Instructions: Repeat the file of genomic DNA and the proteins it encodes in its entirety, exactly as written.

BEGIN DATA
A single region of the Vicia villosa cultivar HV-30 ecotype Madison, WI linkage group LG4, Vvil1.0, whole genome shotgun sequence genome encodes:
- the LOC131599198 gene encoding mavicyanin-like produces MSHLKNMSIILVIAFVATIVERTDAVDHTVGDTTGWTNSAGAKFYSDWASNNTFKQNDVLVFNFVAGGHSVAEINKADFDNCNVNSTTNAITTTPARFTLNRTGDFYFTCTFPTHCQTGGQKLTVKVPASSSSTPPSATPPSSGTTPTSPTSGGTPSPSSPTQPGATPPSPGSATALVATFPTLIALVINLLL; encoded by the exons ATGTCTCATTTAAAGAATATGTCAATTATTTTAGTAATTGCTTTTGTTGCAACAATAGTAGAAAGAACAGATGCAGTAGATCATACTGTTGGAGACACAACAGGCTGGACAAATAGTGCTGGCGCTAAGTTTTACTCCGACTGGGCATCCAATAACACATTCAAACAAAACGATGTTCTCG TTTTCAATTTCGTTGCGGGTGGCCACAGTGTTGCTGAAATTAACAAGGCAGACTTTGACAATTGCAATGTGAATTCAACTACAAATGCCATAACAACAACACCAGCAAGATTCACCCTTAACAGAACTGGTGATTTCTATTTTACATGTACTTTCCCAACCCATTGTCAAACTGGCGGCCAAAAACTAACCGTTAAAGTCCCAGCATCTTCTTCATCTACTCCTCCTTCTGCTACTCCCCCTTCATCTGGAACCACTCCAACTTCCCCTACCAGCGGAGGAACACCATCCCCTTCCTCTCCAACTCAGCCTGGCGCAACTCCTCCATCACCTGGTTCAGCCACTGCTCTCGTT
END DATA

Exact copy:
A single region of the Vicia villosa cultivar HV-30 ecotype Madison, WI linkage group LG4, Vvil1.0, whole genome shotgun sequence genome encodes:
- the LOC131599198 gene encoding mavicyanin-like produces MSHLKNMSIILVIAFVATIVERTDAVDHTVGDTTGWTNSAGAKFYSDWASNNTFKQNDVLVFNFVAGGHSVAEINKADFDNCNVNSTTNAITTTPARFTLNRTGDFYFTCTFPTHCQTGGQKLTVKVPASSSSTPPSATPPSSGTTPTSPTSGGTPSPSSPTQPGATPPSPGSATALVATFPTLIALVINLLL; encoded by the exons ATGTCTCATTTAAAGAATATGTCAATTATTTTAGTAATTGCTTTTGTTGCAACAATAGTAGAAAGAACAGATGCAGTAGATCATACTGTTGGAGACACAACAGGCTGGACAAATAGTGCTGGCGCTAAGTTTTACTCCGACTGGGCATCCAATAACACATTCAAACAAAACGATGTTCTCG TTTTCAATTTCGTTGCGGGTGGCCACAGTGTTGCTGAAATTAACAAGGCAGACTTTGACAATTGCAATGTGAATTCAACTACAAATGCCATAACAACAACACCAGCAAGATTCACCCTTAACAGAACTGGTGATTTCTATTTTACATGTACTTTCCCAACCCATTGTCAAACTGGCGGCCAAAAACTAACCGTTAAAGTCCCAGCATCTTCTTCATCTACTCCTCCTTCTGCTACTCCCCCTTCATCTGGAACCACTCCAACTTCCCCTACCAGCGGAGGAACACCATCCCCTTCCTCTCCAACTCAGCCTGGCGCAACTCCTCCATCACCTGGTTCAGCCACTGCTCTCGTT